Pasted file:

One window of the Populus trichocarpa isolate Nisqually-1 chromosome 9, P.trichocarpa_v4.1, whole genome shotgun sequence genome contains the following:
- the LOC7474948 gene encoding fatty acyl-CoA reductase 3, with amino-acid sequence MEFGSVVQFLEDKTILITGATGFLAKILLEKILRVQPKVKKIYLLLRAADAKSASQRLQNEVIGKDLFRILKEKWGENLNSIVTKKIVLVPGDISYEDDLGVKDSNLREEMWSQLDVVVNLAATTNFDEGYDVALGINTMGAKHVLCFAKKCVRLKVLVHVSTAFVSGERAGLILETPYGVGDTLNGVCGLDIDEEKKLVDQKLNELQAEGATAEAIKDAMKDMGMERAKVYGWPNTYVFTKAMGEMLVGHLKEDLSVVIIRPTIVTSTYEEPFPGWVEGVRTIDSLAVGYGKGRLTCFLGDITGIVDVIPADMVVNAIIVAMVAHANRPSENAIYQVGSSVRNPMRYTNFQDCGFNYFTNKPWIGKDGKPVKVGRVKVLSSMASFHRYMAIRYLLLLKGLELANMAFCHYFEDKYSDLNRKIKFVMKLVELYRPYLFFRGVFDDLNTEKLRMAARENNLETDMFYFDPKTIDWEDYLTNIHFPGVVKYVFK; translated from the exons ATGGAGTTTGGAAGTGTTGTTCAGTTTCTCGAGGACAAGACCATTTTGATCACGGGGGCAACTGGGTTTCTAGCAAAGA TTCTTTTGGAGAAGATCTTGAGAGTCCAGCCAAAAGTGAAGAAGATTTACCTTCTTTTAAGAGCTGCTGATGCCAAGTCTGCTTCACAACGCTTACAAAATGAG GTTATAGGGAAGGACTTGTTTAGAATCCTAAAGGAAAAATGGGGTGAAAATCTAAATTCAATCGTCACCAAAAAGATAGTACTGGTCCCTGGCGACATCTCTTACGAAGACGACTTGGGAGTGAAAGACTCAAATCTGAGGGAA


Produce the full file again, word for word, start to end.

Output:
One window of the Populus trichocarpa isolate Nisqually-1 chromosome 9, P.trichocarpa_v4.1, whole genome shotgun sequence genome contains the following:
- the LOC7474948 gene encoding fatty acyl-CoA reductase 3, with amino-acid sequence MEFGSVVQFLEDKTILITGATGFLAKILLEKILRVQPKVKKIYLLLRAADAKSASQRLQNEVIGKDLFRILKEKWGENLNSIVTKKIVLVPGDISYEDDLGVKDSNLREEMWSQLDVVVNLAATTNFDEGYDVALGINTMGAKHVLCFAKKCVRLKVLVHVSTAFVSGERAGLILETPYGVGDTLNGVCGLDIDEEKKLVDQKLNELQAEGATAEAIKDAMKDMGMERAKVYGWPNTYVFTKAMGEMLVGHLKEDLSVVIIRPTIVTSTYEEPFPGWVEGVRTIDSLAVGYGKGRLTCFLGDITGIVDVIPADMVVNAIIVAMVAHANRPSENAIYQVGSSVRNPMRYTNFQDCGFNYFTNKPWIGKDGKPVKVGRVKVLSSMASFHRYMAIRYLLLLKGLELANMAFCHYFEDKYSDLNRKIKFVMKLVELYRPYLFFRGVFDDLNTEKLRMAARENNLETDMFYFDPKTIDWEDYLTNIHFPGVVKYVFK; translated from the exons ATGGAGTTTGGAAGTGTTGTTCAGTTTCTCGAGGACAAGACCATTTTGATCACGGGGGCAACTGGGTTTCTAGCAAAGA TTCTTTTGGAGAAGATCTTGAGAGTCCAGCCAAAAGTGAAGAAGATTTACCTTCTTTTAAGAGCTGCTGATGCCAAGTCTGCTTCACAACGCTTACAAAATGAG GTTATAGGGAAGGACTTGTTTAGAATCCTAAAGGAAAAATGGGGTGAAAATCTAAATTCAATCGTCACCAAAAAGATAGTACTGGTCCCTGGCGACATCTCTTACGAAGACGACTTGGGAGTGAAAGACTCAAATCTGAGGGAA